Echopraxia is also very good. I found it slightly easier to read, but not as mindblowing as Blindsight.
The Rifters trilogy though is very dark. Be aware of that before you start. Peter Watts is a trained marine biologist, so you can imagine how close he witnesses the systematic destruction of nature first-hand. Fast forward that half a century through the dark mind of an angry, pessimistic writer and you get a sad, scary, desolate and even sick result. F****d-up on many levels.
It has become my most followed question. Perhaps an answer on there will help.
I believe all information in every structure has a subjective consciousness, though our conscious awareness is so strong and localized because we have many feedback loops of information forming layers of self referential informational structures that form memory and ego.
The universe is conscious and is made of awareness. That’s what physical interaction is- awareness that something had changed.
I’m a pretty hard-lined “atheist” … but the more I think about consciousness and drowned myself in theory, the more I’m inclined to lean toward the idea that a mind-like substrate is the fundamental building blocks of reality.
Now - before anybody jumps to any conclusions - I’ve wrestled with this a lot.
But it seems to me that if A is a necessary building block for B; then B is - by definition - incapable of properly being a fundamental piece in the construction of A. So if you were to try to decide whether X has emerged from Y or whether Y has emerged from X - the logical method of going about trying to find out would be to see if you could build X with Y or Y with X.
There are a few problems that seem to answer with the idea that a sort of subjective mind-like substrate might be the primary (or at least predecessory) element on which everything else we are aware of is built.
But … I’m not sold on it - I’m actually really troubled by it - but that’s what “seems” to be the result of what I’ve distilled down out of everything I’ve come across so far.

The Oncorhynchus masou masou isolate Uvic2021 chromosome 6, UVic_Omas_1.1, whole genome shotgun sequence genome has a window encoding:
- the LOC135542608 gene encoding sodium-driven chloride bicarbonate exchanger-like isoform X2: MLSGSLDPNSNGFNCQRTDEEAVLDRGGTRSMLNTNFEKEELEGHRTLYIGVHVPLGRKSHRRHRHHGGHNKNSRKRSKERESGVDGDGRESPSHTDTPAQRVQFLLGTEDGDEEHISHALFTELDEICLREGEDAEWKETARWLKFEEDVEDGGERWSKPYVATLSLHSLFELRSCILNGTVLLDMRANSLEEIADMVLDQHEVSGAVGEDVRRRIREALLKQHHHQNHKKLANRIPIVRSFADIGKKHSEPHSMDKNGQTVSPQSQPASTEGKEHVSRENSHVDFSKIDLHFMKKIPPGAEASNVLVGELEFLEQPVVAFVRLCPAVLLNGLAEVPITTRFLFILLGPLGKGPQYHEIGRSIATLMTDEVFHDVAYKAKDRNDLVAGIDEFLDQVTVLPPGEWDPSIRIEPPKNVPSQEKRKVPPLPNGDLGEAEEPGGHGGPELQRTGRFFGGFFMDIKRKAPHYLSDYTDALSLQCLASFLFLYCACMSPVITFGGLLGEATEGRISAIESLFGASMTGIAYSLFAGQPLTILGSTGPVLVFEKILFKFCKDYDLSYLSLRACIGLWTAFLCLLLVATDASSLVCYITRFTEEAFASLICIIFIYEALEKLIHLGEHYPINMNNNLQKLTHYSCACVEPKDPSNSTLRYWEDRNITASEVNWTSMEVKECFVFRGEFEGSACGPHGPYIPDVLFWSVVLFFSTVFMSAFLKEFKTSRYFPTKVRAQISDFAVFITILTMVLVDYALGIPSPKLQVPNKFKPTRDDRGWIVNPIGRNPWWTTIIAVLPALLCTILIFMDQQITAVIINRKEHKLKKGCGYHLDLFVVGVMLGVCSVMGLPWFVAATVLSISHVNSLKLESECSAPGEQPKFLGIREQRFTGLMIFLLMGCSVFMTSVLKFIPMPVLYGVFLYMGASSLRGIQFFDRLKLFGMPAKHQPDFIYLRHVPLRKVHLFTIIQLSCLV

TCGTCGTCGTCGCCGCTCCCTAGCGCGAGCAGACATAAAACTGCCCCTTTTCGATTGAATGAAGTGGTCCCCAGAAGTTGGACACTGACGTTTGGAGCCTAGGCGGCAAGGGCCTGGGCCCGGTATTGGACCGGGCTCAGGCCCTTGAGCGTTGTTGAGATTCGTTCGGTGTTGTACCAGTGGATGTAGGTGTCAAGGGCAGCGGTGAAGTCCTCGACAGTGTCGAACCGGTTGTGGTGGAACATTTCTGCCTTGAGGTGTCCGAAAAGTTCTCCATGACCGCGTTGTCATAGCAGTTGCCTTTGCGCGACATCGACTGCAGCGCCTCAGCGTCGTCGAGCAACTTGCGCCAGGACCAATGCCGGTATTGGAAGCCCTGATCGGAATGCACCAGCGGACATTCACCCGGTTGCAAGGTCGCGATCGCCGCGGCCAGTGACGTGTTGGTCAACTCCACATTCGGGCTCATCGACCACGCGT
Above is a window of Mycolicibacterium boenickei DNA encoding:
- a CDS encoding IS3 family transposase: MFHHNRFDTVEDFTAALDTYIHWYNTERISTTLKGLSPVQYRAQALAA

Back in the day I used to play a game with my nerd buddies, C-Robots.
This affected me greatly and shaped my thoughts on how to parse what was going on in the command and control system of living critters. With the sensors and motor units available you had to build a machine that could find an enemy unit, engage & destroy it, and not run into walls and kill yourself.
Once you get used to thinking like that it frames how you see these same problems being solved in meat machines.
Take an earthworm. It can smell, move and turn. The olfactory system can detect smell gradients to vary the turning to center the smell of food in a generally forward direction. It has a gut like I do and the gut can signal that what it ate was good or bad. This gets fed back to the olfactory unit to remember what is a good or bad smell and to go to or away in the future. This basic system has been strongly preserved in higher order critters and is actually how humans are affected if they vomit on bad food. You will not be interested in eating that food again for a long time. If you pay attention you will find that the Olfactory system still plays a surprisingly large role in how our primate brains function.
Add in vision and the memory system gets way more important. Mapping gets to be a big thing. Locations where food, water, and shelter might be found are a huge deal. Processing vision into space that can feed into the memory of locations has such a high impact on survival that there would be enormous evolutionary pressure on the development and refinement of specialized hardware to turn egocentric sensing into allocentric locations.
Likewise, feature detectors for things like ripeness using color and judging distance using stereo will offer huge advantages in survival so these will be an essential part of the scene evaluation hardware.
What does it feel like to have all of that high-level parsing collected together, graded for relevance, and tucked into your memory? This network of processing though the agency of the cortex? I call this “your experience” or the contents of consciousness. The current activation pattern of your cortex is what is in your consciousness.
The cortex all works together with this weird filter/route/remember process that is distributed through the whole of the structure. Lashley was onto something with his mass action proposal. While there are distinct island of function that is more a function of connectivity rather than differences in functional structure. The same basic cortical algorithm is at work in all parts of the cortex.
Having a built-in system to identify shapes of your own kind and to be afraid of things that can harm you is highly desirable. It just makes sense to also put in the ability to recognize social and sexual cues. These things are so important to the survival of the gene line that you can’t leave this up to trial and error learning so this is memory is hardwired into our amygdala. You don’t have to learn this stuff - you just know it. This important feature was baked into the lizard brain and is highly conserved. Since this is a subcortical structure we do not experience it in our consciousness but instead - emotionally.